Shoes, Putting Off of
Shoes, Putting Off Of.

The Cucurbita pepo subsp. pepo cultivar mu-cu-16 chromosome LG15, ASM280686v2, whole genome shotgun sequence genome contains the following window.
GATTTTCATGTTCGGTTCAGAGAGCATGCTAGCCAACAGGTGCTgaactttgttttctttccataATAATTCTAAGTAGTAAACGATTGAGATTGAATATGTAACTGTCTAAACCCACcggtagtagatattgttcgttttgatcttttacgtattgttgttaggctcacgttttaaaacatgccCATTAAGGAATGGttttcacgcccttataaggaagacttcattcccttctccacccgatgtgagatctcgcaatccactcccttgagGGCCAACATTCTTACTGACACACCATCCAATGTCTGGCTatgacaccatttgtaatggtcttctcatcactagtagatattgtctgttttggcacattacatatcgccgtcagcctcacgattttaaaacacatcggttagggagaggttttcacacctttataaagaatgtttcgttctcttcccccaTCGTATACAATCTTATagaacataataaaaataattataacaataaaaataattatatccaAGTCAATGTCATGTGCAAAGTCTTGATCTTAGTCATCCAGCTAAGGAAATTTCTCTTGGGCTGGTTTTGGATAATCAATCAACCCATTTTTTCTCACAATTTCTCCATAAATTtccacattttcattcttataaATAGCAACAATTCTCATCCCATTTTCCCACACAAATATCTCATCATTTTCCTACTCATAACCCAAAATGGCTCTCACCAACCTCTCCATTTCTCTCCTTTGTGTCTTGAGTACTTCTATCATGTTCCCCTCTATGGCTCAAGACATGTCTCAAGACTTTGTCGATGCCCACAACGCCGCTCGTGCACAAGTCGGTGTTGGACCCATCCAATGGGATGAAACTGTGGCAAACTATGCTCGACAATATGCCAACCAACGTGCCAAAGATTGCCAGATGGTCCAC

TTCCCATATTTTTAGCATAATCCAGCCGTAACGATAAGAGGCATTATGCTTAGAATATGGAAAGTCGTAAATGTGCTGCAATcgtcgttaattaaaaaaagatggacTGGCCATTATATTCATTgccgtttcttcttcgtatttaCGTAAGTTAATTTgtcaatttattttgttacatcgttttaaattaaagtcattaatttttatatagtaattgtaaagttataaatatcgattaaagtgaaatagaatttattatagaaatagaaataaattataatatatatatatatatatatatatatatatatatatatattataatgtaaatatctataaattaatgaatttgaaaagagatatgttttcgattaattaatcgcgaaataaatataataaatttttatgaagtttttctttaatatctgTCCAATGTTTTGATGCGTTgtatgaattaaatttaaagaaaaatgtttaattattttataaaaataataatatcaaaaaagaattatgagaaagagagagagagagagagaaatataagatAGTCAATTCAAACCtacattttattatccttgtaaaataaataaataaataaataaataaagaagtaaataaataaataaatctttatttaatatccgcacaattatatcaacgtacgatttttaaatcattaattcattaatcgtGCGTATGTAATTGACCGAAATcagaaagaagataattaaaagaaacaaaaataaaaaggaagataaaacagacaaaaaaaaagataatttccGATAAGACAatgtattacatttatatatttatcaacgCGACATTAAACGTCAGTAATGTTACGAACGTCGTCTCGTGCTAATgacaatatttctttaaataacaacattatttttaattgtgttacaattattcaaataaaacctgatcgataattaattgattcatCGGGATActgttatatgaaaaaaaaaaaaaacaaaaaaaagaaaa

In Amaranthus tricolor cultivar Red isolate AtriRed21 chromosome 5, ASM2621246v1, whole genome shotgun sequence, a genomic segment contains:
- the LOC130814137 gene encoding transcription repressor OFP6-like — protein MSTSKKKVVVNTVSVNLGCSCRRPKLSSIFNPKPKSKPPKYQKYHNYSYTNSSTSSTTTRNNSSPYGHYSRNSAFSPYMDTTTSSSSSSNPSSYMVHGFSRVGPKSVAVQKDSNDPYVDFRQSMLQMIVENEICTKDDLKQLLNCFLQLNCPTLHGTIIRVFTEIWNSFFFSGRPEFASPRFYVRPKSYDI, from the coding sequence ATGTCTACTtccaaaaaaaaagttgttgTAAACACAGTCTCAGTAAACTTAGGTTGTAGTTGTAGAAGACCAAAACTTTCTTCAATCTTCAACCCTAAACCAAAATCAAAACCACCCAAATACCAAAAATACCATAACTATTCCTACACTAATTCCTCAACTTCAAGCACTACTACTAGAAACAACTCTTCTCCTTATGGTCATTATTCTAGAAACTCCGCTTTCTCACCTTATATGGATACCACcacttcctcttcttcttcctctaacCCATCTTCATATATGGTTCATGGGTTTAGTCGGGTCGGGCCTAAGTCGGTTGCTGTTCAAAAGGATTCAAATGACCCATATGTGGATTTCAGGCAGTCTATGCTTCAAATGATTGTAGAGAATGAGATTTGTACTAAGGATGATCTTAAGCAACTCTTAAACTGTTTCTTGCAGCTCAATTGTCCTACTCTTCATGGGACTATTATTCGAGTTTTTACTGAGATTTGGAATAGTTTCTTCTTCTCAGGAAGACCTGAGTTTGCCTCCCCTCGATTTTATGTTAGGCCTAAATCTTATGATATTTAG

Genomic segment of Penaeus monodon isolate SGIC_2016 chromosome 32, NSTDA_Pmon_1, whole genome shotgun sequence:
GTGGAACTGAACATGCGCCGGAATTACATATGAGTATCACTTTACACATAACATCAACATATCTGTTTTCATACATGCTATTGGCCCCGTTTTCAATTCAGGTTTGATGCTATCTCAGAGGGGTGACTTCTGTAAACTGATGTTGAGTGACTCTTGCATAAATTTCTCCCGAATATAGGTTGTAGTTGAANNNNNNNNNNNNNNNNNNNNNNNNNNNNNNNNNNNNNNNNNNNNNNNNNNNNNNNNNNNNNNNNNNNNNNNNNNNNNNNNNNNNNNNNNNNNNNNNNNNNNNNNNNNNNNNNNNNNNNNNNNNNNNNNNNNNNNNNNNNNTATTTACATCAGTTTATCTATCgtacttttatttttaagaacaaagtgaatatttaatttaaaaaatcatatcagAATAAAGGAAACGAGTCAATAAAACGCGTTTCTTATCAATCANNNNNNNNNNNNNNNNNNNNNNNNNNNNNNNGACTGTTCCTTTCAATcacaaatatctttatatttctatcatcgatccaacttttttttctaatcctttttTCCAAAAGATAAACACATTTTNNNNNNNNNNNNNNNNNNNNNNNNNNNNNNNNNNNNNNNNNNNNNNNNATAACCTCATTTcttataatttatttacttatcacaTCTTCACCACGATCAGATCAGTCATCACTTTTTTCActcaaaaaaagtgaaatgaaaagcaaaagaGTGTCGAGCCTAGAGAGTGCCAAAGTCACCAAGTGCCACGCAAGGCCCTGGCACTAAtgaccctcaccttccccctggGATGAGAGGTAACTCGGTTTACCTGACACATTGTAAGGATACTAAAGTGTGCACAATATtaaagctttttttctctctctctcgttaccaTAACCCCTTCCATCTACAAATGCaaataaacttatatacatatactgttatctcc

In the ancient Christian Church a few (for it was not a general custom) took off their shoes as they entered the church. Cassian (Institut. 1, 10) observes of the Egyptian monks that they always wore sandals instead of shoes, and took these off when they went to celebrate or receive the holy mysteries, thinking themselves obliged to do so from a literal interpretation of the command to Moses, "Put off thy shoes from off thy feet," etc. Others observed the custom only among those people who considered it an indication of reverence, as it was in Eastern nations in the time of Moses and Joshua. See Bingham, Christ. Antiq. bk. 8, ch. 10, § 7. SEE SHOE.